delivering the aerated diluted slurry into a primary separation vessel (PSV) and producing bitumen froth (“primary froth”). The buoyant bitumen froth floats to the surface of the PSV where it overflows the vessel's walls into a launder that recovers the overflowing bitumen froth. The LEE primary froth obtained from medium grade oil sand typically comprises 60% bitumen, 29% water and 11% solids and has an air content of approximately 50 vol. %. Depending on the oil sand and the experimental conditions, LEE froth air contents have been measured between 28 to 72 vol. %. As was the case with the bitumen froth obtained from the hot water process, the froth obtained using the LEE process must be deaerated to a reduced air content (preferably<10%) to minimize impact on pump performance when the froth is pumped by centrifugal pumps through the pipeline to the upgrading facility.

At the applicant's commercial operation, the current site for low energy extraction is 35 km away from the main processing plant and its utilities. Therefore, use of the conventional deaeration tower with steam to deaerate the bitumen froth would be very expensive for the following reasons:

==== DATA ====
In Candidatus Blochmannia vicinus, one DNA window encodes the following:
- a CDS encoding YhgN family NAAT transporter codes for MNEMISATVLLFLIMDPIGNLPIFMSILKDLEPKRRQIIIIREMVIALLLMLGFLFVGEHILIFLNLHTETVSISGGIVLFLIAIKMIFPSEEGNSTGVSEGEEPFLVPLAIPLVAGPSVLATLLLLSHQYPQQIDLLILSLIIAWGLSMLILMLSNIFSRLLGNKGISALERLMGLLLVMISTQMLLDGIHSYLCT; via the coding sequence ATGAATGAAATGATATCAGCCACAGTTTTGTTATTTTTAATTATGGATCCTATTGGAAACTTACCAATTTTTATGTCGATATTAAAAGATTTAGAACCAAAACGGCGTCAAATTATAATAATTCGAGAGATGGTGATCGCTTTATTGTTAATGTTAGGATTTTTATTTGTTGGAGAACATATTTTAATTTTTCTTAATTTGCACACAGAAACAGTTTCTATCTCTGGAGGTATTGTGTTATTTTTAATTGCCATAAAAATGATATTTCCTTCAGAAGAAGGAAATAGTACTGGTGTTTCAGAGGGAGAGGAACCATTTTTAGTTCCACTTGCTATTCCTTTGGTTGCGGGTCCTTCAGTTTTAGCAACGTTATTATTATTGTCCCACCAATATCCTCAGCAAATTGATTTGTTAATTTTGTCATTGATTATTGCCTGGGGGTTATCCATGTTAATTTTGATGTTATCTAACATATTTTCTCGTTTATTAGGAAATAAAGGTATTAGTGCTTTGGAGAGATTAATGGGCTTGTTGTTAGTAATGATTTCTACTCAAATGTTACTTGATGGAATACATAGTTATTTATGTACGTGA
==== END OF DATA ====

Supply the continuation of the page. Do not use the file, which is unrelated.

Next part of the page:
it would be expensive to move the steam from the main plant through a long pipeline to the extraction site in cold weather; and

alternatively, it would be expensive to build a utility plant at the extraction site and heat and treat the water at that point. Steam production requires clean water and therefore the water must be chemically treated before it can be reused. In light of the above, an alternate process for deaerating low energy froth was pursued using mechanical break-up or shearing.

There are two concerns that need to be addressed when designing a mechanical shearing process for use with a unique feed stock such as bitumen froth. Firstly, there is a concern that if the mechanical shearing is too vigorous, the air bubbles will actually break up into even smaller air bubbles. It is known in the art that it is more difficult for smaller bubbles to move through the bitumen matrix and reach the surface where they can break out.

Second, there is a concern that mechanical shearing will cause the water and solids in the bitumen froth to emulsify. If emulsification occurs, it makes it more difficult for the downstream centrifuges to carry out their separation work, that is, to separate the solids and water from the bitumen.

Taking into account the above concerns, two alternative mechanical shearing processes have been developed which are specifically tailored to be used with low temperature (20 to 45° C.), viscous, solids-containing bitumen froth.

SUMMARY OF THE INVENTION